WASHINGTON – It’s still a couple of months until spring, but already potential Republican presidential candidates are pushing their way through the frozen tundra like so many crocuses for an election still two years off. The list of wannabes seems to grow daily.
So far the Democrats don’t have the same problem because of the intimidating presence of Mrs. Everything, Hillary R. Clinton.
The latest of the GOP maybes is none other than the soccer mom, big game huntress and conservative icon, Sarah Palin, she of the animal magnetism and athletic credentials to soothe the souls of the most passionate exponents of Title IX. She told the press gathered at the country’s iconic watering hole and glitz venue, Las Vegas, to explore the potential 2016 field that she is clearly interested in joining the fun. But this time not as second on the ballot.
So get ready folks for two years of Iowa, which has become the center of the nominating process although it isn’t even a primary, just a caucus. Thank you very much, Jimmy Carter, who turned an unexpected win into gold and never looked back all those years ago.
Why the rush so early? Probably it’s because a more orderly, make that leisurely, process went out the window when the two elephants in the room, former Florida Gov. Jeb Bush and last party nominee Mitt Romney of Massachusetts suddenly turned speculation into reality and made it clear he might be more than probable as an entrant. Bush’s move actually appeared to goose Romney into action that required Romney’s loyal wife to disavow her earlier disavow of a third try for the rose garden in “no, no, no” terms.
Never say never to your husband, Mrs. Romney, not when you’re a loyal wife raised to respect that creed at any cost.
What made the Bush and Romney decisions (although of course not official) a stimulant for the rest of the crowd was of course money. To prevent these guys from taking the air out of the cash balloon, which seems likely, the rest of the field has to move fast or stand little chance in affording it all. I’m not so certain that is correct given the number of big spenders who seem willing to finance any number of candidates no matter what sort of goofy idea they’re peddling or little chance they have.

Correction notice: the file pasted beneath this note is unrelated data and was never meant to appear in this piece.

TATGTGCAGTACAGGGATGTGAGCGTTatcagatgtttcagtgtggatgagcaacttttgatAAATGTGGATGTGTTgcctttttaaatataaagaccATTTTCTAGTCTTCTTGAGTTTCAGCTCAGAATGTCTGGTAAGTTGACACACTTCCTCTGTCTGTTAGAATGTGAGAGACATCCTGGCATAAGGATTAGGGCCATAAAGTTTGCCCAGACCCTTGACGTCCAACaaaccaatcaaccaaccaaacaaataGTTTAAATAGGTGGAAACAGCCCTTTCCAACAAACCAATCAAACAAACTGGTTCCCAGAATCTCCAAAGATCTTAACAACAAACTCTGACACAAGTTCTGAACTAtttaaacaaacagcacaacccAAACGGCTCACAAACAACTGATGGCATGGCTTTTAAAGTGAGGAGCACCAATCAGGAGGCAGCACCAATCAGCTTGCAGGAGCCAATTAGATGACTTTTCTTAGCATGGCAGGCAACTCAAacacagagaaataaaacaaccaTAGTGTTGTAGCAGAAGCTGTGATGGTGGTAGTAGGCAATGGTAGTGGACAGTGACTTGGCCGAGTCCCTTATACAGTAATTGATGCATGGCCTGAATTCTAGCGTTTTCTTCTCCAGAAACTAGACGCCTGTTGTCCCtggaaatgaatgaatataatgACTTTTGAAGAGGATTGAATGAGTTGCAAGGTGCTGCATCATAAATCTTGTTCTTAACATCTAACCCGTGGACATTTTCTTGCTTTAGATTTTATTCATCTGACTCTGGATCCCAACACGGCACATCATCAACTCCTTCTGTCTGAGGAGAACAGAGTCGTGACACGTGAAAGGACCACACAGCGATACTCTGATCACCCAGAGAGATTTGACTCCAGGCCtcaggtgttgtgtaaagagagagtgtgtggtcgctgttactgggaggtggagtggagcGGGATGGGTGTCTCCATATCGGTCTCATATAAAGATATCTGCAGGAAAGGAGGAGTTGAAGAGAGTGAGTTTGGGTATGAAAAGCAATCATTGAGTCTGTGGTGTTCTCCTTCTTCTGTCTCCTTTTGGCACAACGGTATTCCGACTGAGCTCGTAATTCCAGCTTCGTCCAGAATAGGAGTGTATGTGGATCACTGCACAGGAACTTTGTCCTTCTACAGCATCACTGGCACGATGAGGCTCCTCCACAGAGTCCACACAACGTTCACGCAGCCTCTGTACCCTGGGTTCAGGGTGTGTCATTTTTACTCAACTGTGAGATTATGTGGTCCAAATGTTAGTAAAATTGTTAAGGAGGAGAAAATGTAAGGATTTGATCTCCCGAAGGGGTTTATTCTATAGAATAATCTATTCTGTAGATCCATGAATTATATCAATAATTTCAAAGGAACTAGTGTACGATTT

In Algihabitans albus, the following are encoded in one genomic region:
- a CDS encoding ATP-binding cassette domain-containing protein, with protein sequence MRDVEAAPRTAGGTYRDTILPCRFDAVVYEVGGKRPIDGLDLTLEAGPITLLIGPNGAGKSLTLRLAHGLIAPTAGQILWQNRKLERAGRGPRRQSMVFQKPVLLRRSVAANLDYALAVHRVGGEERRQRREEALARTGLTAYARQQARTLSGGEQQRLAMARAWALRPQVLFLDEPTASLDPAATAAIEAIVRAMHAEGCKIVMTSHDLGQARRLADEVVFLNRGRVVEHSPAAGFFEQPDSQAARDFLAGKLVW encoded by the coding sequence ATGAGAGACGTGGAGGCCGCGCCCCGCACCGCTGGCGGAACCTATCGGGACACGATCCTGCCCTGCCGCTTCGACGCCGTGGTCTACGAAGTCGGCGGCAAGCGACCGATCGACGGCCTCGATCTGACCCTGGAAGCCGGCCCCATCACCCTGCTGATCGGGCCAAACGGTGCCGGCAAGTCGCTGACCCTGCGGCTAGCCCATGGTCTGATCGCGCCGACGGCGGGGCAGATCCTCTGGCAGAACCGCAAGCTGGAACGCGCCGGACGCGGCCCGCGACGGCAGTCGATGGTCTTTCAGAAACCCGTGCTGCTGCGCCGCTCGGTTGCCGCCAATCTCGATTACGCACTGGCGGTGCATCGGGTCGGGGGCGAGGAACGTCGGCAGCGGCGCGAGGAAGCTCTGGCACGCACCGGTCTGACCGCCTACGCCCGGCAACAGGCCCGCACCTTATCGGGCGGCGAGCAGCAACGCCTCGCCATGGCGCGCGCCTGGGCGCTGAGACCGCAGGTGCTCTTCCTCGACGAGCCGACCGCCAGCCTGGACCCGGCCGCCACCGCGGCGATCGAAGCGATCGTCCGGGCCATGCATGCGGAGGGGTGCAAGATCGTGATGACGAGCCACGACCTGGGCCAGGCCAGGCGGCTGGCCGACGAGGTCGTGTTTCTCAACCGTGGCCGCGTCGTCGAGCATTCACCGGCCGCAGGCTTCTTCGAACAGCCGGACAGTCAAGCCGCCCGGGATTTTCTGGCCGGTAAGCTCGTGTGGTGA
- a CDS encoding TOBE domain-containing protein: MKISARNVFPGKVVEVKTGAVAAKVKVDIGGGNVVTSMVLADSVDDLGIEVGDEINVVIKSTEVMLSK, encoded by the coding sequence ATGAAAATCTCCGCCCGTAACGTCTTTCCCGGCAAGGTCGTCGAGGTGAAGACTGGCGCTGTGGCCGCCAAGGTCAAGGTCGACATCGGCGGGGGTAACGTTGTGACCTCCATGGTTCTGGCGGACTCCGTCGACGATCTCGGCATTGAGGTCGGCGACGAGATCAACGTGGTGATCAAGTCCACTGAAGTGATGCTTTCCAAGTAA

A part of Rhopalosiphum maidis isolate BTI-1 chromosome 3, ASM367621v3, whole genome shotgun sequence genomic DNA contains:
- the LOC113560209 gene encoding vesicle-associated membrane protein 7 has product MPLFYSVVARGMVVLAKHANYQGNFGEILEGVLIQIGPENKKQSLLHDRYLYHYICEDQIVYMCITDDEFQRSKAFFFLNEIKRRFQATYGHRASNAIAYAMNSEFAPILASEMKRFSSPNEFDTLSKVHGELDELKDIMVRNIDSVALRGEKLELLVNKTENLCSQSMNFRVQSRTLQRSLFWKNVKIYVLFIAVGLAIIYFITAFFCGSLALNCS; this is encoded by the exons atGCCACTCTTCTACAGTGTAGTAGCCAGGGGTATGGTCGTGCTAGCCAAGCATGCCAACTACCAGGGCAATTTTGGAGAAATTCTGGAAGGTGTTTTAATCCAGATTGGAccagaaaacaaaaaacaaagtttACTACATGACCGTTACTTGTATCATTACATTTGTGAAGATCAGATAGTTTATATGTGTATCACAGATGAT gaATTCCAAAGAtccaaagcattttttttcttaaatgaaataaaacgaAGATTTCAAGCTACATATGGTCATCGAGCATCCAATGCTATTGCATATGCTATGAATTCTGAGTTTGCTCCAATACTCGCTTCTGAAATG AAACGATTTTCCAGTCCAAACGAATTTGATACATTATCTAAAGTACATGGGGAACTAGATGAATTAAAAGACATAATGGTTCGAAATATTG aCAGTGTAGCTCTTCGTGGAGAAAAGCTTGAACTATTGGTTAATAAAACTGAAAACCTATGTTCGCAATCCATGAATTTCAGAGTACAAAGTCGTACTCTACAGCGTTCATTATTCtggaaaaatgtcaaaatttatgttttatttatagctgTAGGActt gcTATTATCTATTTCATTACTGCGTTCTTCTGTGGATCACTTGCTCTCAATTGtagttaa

The idea is for the philosophically fractured Republicans to find a winner. To do that a whole lot of the party’s deep dish thinkers seem to have come to the conclusion that the best way to accomplish this is not to encumber oneself with radical positions just to certify allegiance to those who hold them as Romney did last time out. In other words, lose the election in the nominating process.
Can Bush hold off the hard right policies of the conservatives and hope to succeed in nailing down the right to carry the banner as did his father and brother? Probably he does, say the analysts, although there might be a slight negative factor in his name. Aren’t there any other birds in the GOP bush?
Romney’s campaign last time, however, wasn’t a text book example of how to run against a still popular but clearly vulnerable Barack Obama and many stalwart Republicans aren’t forgetting that.
Meanwhile there is HMS Clinton. Who can beat her? The hard liberals don’t like her much but Sen. Elizabeth Warren at this point anyway doesn’t seem to want to challenge her. Warren seems content, to just busy herself with extreme positions on the left. Clinton probably won’t hold off making her decision public too long. Her already formidable machine seems well oiled and she is not expected to make the same mistakes she did when she lost the nomination to upstart Obama six years ago.
Speculating this early, however, is sort of like trying to dip one’s toe in an iced over stream. All you get is a frost bitten diget … if you are lucky. Stay tuned for the next 18 months.
Dan Thomasson is an op-ed columnist for Tribune News Service and a former vice president of Scripps Howard Newspapers. Readers may send him email at: firstname.lastname@example.org.